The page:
The mime version of the story is performed by a main actress and an ensemble. Together they enact the feeling of entrapment (imaged by a large box) when the deaf discover they inhabit a world of silence and they cannot communicate and how they can explore and eventually find a way out. Now they can see and interact with people but these people dismiss them angrily because they cannot speak or hear. Eventually a woman calls them and they begin lessons in Sign Language and then, graduates, they approach the audience and introduce themselves one by one. They enter the audience and start teaching them their names and some basic Signs.

The whole performance comes to a climax with a dazzling dance performance where the cast celebrate their achievement and demonstrate that they have mastered other languages in addition to Sign Language - in this case, dance.

The deaf children performed the play in Germany at the World Festival of Children's Theatre in 2002 and since then it has been screened on Zimbabwe Television.

CHIPAWO's involvement with the deaf led to the introduction of the Deaf Community Programme and a graduate of Emerald School for the Deaf being appointed Deaf Community Officer. Her name was Nyasha Nyamwanza. When she was asked at her interview whether she thought she could do the job, she said bluntly: 'No." Nevertheless she was appointed and she went on to demonstrate in no uncertain terms how far off the mark her estimation of her ability was. It was she who pioneered 'Handspeak', as the television series came to be called, and went on to anchor it until her tragic death cut her inspiring career short.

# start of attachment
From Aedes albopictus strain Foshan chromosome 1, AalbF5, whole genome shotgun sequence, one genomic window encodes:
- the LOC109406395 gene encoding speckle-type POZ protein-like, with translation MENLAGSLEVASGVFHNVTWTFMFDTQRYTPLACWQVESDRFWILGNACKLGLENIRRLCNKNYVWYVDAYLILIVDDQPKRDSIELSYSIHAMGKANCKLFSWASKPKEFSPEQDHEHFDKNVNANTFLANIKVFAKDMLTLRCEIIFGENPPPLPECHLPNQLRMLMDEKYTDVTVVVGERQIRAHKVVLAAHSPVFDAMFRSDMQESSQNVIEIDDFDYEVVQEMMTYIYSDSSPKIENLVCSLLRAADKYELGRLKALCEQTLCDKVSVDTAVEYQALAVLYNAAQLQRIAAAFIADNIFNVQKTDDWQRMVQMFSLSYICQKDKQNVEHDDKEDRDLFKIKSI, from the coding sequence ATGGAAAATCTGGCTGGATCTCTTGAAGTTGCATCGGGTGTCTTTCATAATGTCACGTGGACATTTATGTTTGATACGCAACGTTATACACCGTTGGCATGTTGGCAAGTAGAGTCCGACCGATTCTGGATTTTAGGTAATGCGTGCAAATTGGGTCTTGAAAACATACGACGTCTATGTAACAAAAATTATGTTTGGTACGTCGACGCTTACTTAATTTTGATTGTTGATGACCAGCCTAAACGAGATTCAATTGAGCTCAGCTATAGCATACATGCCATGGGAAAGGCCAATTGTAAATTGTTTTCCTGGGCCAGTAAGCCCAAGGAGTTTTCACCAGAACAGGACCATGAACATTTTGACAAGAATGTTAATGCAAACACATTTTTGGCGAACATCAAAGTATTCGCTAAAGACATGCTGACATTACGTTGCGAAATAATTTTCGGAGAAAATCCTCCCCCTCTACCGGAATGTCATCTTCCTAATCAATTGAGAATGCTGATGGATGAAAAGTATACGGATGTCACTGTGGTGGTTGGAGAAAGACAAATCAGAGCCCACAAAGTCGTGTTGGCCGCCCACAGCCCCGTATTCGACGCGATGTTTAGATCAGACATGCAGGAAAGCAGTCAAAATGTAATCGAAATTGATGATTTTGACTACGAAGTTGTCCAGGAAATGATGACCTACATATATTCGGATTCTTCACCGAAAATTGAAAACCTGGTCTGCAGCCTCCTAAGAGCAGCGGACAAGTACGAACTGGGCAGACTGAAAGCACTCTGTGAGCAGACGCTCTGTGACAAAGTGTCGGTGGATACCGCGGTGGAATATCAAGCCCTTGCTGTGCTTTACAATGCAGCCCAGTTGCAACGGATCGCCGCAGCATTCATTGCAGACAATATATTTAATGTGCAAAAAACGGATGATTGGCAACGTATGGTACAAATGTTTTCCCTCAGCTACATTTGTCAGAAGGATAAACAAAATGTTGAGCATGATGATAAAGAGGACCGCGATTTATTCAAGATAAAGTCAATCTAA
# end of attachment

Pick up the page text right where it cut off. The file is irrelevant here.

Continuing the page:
But before this, another milestone in the development of the arts and disability in Zimbabwe, also a product of the CHIPAWO-Emerald Hill powerhouse, was 'Give Us A Chance'. Financed by the German Government, this was a Handicap and the Girl Child Advocacy Arts Festival, which took place at Emerald Hill School for the Deaf in 2004. Nyasha was the main organiser. The festival featured children from five institutions for the disabled - the deaf and the mentally and physically challenged - as well as from CHIPAWO centres, performing plays related to handicap and the girl child.

On Sunday, 5th June, the first episode of 'Handspeak' went on air. This was the Press Release, written by the CHIPAWO PPR Officer, Bridget Chimboza:

CHIPAWO will on Sunday 5 June 2005 score a first on national television when the first episode of the first television series for and by the deaf will be broadcast. This is a weekly magazine programme in Sign Language entitled Handspeak.